The five most-read stories this week on Scope were:
Knitting as ritual – with potential health benefits?: A piece on The Checkup covers recent research on how activities such as knitting and crocheting may have therapeutic effects in certain populations, including a study in women hospitalized for anorexia.
Stanford bioengineer develops a 50-cent paper microscope: Manu Prakash, PhD, assistant professor of bioengineering, has developed an ultra-low-cost paper microscope to aid disease diagnosis in developing regions. The device is further described in a technical paper.
New Stanford center aims to promote research excellence: The new Meta-Research Innovation Center at Stanford aims to improve the reproducibility, efficiency and quality of scientific investigations. METRICS co-founders Steven Goodman, MD, MHS, PhD, and John Ioannidis, MD, DSc, discuss the center in two videos and a 1:2:1 podcast.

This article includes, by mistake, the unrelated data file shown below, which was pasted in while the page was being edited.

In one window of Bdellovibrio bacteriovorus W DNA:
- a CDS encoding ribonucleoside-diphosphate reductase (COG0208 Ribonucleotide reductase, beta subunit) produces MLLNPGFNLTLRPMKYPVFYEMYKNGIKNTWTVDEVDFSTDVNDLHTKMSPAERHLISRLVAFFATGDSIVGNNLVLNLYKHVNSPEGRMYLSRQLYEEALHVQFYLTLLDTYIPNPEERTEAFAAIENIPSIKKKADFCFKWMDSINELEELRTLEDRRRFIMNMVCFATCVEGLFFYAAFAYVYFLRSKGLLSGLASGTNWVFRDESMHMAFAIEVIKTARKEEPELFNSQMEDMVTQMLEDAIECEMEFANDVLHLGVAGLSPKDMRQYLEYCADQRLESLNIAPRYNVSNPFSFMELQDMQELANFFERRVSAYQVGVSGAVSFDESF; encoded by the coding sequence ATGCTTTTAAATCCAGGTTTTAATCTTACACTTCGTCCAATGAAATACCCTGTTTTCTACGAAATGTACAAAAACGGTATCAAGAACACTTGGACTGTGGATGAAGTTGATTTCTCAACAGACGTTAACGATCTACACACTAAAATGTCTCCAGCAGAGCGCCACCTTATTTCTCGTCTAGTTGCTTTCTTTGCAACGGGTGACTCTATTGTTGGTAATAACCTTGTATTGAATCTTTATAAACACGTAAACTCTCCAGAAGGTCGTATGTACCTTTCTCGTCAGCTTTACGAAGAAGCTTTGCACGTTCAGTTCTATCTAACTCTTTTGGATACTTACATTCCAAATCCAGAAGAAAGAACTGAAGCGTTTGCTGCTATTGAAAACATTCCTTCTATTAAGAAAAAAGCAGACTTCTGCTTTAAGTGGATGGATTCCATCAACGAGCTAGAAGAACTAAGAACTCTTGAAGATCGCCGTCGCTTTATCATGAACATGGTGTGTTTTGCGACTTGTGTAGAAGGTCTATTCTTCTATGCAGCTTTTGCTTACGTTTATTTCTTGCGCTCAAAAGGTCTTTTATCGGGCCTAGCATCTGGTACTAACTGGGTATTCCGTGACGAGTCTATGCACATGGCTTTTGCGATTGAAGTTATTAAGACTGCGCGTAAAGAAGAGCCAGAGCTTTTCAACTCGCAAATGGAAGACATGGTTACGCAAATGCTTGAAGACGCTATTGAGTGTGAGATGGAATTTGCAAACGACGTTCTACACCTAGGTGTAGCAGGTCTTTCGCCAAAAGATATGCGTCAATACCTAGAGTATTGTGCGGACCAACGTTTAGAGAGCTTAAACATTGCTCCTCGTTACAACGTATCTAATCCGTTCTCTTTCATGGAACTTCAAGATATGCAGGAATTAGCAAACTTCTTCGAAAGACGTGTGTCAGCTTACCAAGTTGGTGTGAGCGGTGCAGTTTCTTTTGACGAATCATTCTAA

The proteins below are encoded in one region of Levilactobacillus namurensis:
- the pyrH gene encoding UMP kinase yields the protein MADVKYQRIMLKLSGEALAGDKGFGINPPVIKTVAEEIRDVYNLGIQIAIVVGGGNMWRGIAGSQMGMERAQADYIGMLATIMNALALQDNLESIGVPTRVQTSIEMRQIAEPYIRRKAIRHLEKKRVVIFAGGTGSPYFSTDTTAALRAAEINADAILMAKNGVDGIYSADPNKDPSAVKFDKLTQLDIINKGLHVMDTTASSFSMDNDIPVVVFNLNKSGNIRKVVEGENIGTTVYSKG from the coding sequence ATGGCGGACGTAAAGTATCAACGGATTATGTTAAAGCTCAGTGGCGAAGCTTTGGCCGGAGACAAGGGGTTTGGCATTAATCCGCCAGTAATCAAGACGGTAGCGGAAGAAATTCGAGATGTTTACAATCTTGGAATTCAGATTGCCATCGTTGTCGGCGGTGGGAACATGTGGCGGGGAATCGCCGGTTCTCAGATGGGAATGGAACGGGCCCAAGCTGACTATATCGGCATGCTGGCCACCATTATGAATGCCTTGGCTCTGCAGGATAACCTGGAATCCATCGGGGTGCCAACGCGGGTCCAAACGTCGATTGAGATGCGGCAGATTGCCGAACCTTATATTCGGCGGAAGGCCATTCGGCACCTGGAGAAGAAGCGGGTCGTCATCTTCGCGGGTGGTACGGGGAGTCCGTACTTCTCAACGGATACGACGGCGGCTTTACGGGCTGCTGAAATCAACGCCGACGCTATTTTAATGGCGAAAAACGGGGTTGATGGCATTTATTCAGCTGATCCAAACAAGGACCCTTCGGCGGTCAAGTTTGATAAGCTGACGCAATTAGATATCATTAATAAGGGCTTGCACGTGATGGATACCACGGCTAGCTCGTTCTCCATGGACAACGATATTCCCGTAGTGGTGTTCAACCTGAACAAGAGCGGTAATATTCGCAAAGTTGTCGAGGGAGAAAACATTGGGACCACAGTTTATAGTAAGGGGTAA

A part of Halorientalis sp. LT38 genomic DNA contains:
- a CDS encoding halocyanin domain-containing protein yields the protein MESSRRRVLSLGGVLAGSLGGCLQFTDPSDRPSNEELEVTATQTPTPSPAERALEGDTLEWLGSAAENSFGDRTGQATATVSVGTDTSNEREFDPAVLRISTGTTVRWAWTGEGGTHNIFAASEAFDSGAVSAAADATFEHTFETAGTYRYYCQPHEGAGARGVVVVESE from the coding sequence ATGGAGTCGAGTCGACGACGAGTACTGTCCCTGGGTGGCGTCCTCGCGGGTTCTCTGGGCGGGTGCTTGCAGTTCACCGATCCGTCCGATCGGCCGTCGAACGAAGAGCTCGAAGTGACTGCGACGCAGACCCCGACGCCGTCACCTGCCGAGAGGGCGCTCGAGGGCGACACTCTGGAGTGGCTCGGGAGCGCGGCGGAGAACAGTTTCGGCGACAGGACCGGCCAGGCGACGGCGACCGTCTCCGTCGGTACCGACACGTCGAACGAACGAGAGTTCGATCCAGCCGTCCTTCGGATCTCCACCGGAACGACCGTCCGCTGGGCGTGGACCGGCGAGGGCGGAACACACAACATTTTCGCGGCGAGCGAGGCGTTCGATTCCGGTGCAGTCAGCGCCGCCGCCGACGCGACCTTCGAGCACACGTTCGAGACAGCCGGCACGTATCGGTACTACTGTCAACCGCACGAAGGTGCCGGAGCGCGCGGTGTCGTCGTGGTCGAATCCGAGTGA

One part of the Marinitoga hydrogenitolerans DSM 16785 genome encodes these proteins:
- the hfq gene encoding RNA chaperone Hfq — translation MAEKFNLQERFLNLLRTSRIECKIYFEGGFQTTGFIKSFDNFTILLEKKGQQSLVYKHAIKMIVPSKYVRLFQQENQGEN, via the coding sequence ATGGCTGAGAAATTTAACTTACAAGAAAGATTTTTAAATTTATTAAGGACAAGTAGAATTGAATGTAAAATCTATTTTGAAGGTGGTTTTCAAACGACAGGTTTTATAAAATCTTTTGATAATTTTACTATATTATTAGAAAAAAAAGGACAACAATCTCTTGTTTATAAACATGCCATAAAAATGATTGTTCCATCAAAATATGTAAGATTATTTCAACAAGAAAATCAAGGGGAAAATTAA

Thoughts light up with new Stanford-designed tool for studying the brain: Bioengineer Michael Lin, MD, PhD, and biologist and applied physicist Mark Schnitzer, PhD, have developed a tool used to watch nerves fire in real time. A Stanford News piece notes that the technique could help in developing therapies for brain diseases.
The state of Alzheimer’s research: A conversation with Stanford neurologist Michael Greicius: In a 1:2:1 podcast, Michael Greicius, MD, discussed the state of Alzheimer's research and his recent study on how the ApoE4 variant doubles the risk of Alzheimer’s for women.
And still going strong – the most popular post from the past:
The mystery surrounding lung-transplant survival rates: A 2012 article in the San Francisco Chronicle offered a look at the challenges facing lung transplant patients and explored why a significant number don’t live beyond the five-year mark, despite improvements in survival rates.